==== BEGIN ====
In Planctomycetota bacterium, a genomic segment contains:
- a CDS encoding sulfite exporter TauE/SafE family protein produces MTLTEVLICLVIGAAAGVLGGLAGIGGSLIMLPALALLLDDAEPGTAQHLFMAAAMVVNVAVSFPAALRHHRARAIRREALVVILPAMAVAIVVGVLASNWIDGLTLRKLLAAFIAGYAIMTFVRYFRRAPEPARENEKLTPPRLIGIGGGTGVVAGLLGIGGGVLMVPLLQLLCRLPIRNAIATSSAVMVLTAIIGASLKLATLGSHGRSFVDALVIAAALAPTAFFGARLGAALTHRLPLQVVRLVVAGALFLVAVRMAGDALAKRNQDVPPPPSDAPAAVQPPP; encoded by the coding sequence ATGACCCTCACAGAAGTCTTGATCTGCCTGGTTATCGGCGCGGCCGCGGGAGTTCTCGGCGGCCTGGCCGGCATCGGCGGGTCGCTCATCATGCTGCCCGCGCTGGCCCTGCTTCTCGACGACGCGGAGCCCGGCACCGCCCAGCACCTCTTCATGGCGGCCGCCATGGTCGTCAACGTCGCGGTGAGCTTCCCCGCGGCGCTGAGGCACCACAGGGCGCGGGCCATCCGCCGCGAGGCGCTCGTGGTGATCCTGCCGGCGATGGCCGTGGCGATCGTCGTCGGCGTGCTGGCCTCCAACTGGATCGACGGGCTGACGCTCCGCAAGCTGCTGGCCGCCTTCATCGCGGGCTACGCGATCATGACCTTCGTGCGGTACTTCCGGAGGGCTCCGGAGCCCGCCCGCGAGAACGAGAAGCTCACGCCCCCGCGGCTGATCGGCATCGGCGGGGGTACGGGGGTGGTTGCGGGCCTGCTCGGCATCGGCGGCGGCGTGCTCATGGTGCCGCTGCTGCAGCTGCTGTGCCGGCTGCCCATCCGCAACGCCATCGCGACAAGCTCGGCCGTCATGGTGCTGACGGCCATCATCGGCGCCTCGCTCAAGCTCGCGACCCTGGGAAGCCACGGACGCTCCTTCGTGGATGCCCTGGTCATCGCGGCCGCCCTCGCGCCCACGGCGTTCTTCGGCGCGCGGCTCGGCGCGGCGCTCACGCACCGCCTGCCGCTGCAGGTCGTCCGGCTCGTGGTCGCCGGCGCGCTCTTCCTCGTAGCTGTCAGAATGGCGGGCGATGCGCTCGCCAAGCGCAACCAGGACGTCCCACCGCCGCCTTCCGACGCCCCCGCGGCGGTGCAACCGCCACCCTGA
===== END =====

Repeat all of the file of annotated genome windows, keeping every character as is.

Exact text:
In Planctomycetota bacterium, a genomic segment contains:
- a CDS encoding sulfite exporter TauE/SafE family protein produces MTLTEVLICLVIGAAAGVLGGLAGIGGSLIMLPALALLLDDAEPGTAQHLFMAAAMVVNVAVSFPAALRHHRARAIRREALVVILPAMAVAIVVGVLASNWIDGLTLRKLLAAFIAGYAIMTFVRYFRRAPEPARENEKLTPPRLIGIGGGTGVVAGLLGIGGGVLMVPLLQLLCRLPIRNAIATSSAVMVLTAIIGASLKLATLGSHGRSFVDALVIAAALAPTAFFGARLGAALTHRLPLQVVRLVVAGALFLVAVRMAGDALAKRNQDVPPPPSDAPAAVQPPP; encoded by the coding sequence ATGACCCTCACAGAAGTCTTGATCTGCCTGGTTATCGGCGCGGCCGCGGGAGTTCTCGGCGGCCTGGCCGGCATCGGCGGGTCGCTCATCATGCTGCCCGCGCTGGCCCTGCTTCTCGACGACGCGGAGCCCGGCACCGCCCAGCACCTCTTCATGGCGGCCGCCATGGTCGTCAACGTCGCGGTGAGCTTCCCCGCGGCGCTGAGGCACCACAGGGCGCGGGCCATCCGCCGCGAGGCGCTCGTGGTGATCCTGCCGGCGATGGCCGTGGCGATCGTCGTCGGCGTGCTGGCCTCCAACTGGATCGACGGGCTGACGCTCCGCAAGCTGCTGGCCGCCTTCATCGCGGGCTACGCGATCATGACCTTCGTGCGGTACTTCCGGAGGGCTCCGGAGCCCGCCCGCGAGAACGAGAAGCTCACGCCCCCGCGGCTGATCGGCATCGGCGGGGGTACGGGGGTGGTTGCGGGCCTGCTCGGCATCGGCGGCGGCGTGCTCATGGTGCCGCTGCTGCAGCTGCTGTGCCGGCTGCCCATCCGCAACGCCATCGCGACAAGCTCGGCCGTCATGGTGCTGACGGCCATCATCGGCGCCTCGCTCAAGCTCGCGACCCTGGGAAGCCACGGACGCTCCTTCGTGGATGCCCTGGTCATCGCGGCCGCCCTCGCGCCCACGGCGTTCTTCGGCGCGCGGCTCGGCGCGGCGCTCACGCACCGCCTGCCGCTGCAGGTCGTCCGGCTCGTGGTCGCCGGCGCGCTCTTCCTCGTAGCTGTCAGAATGGCGGGCGATGCGCTCGCCAAGCGCAACCAGGACGTCCCACCGCCGCCTTCCGACGCCCCCGCGGCGGTGCAACCGCCACCCTGA